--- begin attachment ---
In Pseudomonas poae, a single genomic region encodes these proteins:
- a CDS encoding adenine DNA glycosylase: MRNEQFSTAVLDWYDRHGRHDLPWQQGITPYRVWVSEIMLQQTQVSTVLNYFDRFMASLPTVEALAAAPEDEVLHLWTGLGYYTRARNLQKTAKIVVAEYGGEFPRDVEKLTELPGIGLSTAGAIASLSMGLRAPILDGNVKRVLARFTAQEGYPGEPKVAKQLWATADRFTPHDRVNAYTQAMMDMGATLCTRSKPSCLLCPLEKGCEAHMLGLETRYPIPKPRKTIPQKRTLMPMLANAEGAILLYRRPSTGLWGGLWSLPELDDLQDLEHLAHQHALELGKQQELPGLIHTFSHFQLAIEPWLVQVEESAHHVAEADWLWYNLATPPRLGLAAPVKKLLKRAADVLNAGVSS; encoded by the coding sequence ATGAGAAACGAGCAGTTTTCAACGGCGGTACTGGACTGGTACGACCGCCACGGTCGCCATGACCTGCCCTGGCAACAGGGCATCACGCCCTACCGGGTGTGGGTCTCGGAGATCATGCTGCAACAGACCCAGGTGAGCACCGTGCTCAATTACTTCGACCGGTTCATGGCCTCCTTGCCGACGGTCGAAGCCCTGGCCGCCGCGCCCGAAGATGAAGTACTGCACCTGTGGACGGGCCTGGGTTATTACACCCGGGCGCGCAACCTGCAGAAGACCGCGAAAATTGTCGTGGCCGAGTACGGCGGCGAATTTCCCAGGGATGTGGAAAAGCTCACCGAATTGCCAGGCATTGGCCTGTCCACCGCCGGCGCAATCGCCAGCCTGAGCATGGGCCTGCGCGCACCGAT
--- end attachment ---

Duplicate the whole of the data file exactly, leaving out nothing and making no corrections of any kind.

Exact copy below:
In Pseudomonas poae, a single genomic region encodes these proteins:
- a CDS encoding adenine DNA glycosylase: MRNEQFSTAVLDWYDRHGRHDLPWQQGITPYRVWVSEIMLQQTQVSTVLNYFDRFMASLPTVEALAAAPEDEVLHLWTGLGYYTRARNLQKTAKIVVAEYGGEFPRDVEKLTELPGIGLSTAGAIASLSMGLRAPILDGNVKRVLARFTAQEGYPGEPKVAKQLWATADRFTPHDRVNAYTQAMMDMGATLCTRSKPSCLLCPLEKGCEAHMLGLETRYPIPKPRKTIPQKRTLMPMLANAEGAILLYRRPSTGLWGGLWSLPELDDLQDLEHLAHQHALELGKQQELPGLIHTFSHFQLAIEPWLVQVEESAHHVAEADWLWYNLATPPRLGLAAPVKKLLKRAADVLNAGVSS; encoded by the coding sequence ATGAGAAACGAGCAGTTTTCAACGGCGGTACTGGACTGGTACGACCGCCACGGTCGCCATGACCTGCCCTGGCAACAGGGCATCACGCCCTACCGGGTGTGGGTCTCGGAGATCATGCTGCAACAGACCCAGGTGAGCACCGTGCTCAATTACTTCGACCGGTTCATGGCCTCCTTGCCGACGGTCGAAGCCCTGGCCGCCGCGCCCGAAGATGAAGTACTGCACCTGTGGACGGGCCTGGGTTATTACACCCGGGCGCGCAACCTGCAGAAGACCGCGAAAATTGTCGTGGCCGAGTACGGCGGCGAATTTCCCAGGGATGTGGAAAAGCTCACCGAATTGCCAGGCATTGGCCTGTCCACCGCCGGCGCAATCGCCAGCCTGAGCATGGGCCTGCGCGCACCGAT